By: Chris Micheli
Today I will be continuing my series of podcasts on how to be a more effective state regulatory agency advocate. In my first post, I gave a brief overview of Regulatory Advocacy. Today, I’ll look at the types of rule-making bodies in California state government.
You might remember from my last podcast that there are over 200 rule-making bodies in California at the state government level. Those 200 bodies all fall under one of three types of state agency: plural executive, independent agencies, and line authority agencies.
Plural executive agencies have separate constitutional authority executive powers and are overseen by officials or boards that are elected statewide. The Governor is the most widely known of these officials, of which there are nine total. Also in this group are a pair of officials who are appointed by the Governor in most other states, but are elected statewide in California: the Insurance Commissioner, and the Superintendent of Public Instruction. The powers of these officials are enumerated in the Constitution and in state statute.
The next type of agency is independent agencies. They have separate statutory or constitutional powers and they are independent of the line authority of the Governor. One example of this is the University of California Board of Regents. Regents are appointed by the Governor and confirmed by the State Senate, but their term of office is 12 years. The Governor can serve, at most, two four year terms for eight years total. You can see that the 12-year term Regents serve clearly establishes some independence from the Governor.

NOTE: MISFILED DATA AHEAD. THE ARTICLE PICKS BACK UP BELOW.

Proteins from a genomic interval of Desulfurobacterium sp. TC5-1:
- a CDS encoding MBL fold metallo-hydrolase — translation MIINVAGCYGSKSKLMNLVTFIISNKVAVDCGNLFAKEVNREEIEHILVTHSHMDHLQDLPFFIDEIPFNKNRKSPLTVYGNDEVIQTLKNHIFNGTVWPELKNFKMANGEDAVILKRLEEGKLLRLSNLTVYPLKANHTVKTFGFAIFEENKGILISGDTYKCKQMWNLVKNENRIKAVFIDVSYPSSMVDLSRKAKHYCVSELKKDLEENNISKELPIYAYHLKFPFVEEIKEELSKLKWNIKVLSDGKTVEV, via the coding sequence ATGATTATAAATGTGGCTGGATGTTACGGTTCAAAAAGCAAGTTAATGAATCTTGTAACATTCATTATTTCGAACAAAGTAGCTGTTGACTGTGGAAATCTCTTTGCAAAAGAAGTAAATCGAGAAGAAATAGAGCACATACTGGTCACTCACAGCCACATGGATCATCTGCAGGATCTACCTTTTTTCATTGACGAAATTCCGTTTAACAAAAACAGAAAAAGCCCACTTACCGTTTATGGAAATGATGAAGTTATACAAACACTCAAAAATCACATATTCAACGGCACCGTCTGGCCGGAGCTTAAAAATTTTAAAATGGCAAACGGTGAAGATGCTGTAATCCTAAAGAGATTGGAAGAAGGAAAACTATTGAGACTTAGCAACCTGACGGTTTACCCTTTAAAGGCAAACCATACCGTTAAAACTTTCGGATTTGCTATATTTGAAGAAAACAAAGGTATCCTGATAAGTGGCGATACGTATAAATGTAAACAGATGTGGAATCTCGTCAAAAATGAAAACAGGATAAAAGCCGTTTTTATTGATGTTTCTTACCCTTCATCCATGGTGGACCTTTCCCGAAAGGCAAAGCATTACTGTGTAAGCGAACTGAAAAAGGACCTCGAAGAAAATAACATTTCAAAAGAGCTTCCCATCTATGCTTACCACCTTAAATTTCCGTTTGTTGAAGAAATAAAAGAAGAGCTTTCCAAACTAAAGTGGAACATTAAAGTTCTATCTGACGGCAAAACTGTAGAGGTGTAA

The third type of agency is line authority agencies. They’re called “line agencies” because if you look at a state organization chart, they fall on a line that comes directly from the Governor, which means that these agencies are directly under the control of the Governor. There are 11 agencies like this in California – ranging from the Transportation Agency to the Natural Resources Agency. These agencies form the Governor’s cabinet, and their secretaries – all appointed by the Governor – are the members of the Governor’s cabinet.
Next week, we’ll take a look at how the public participates in rule-making activities.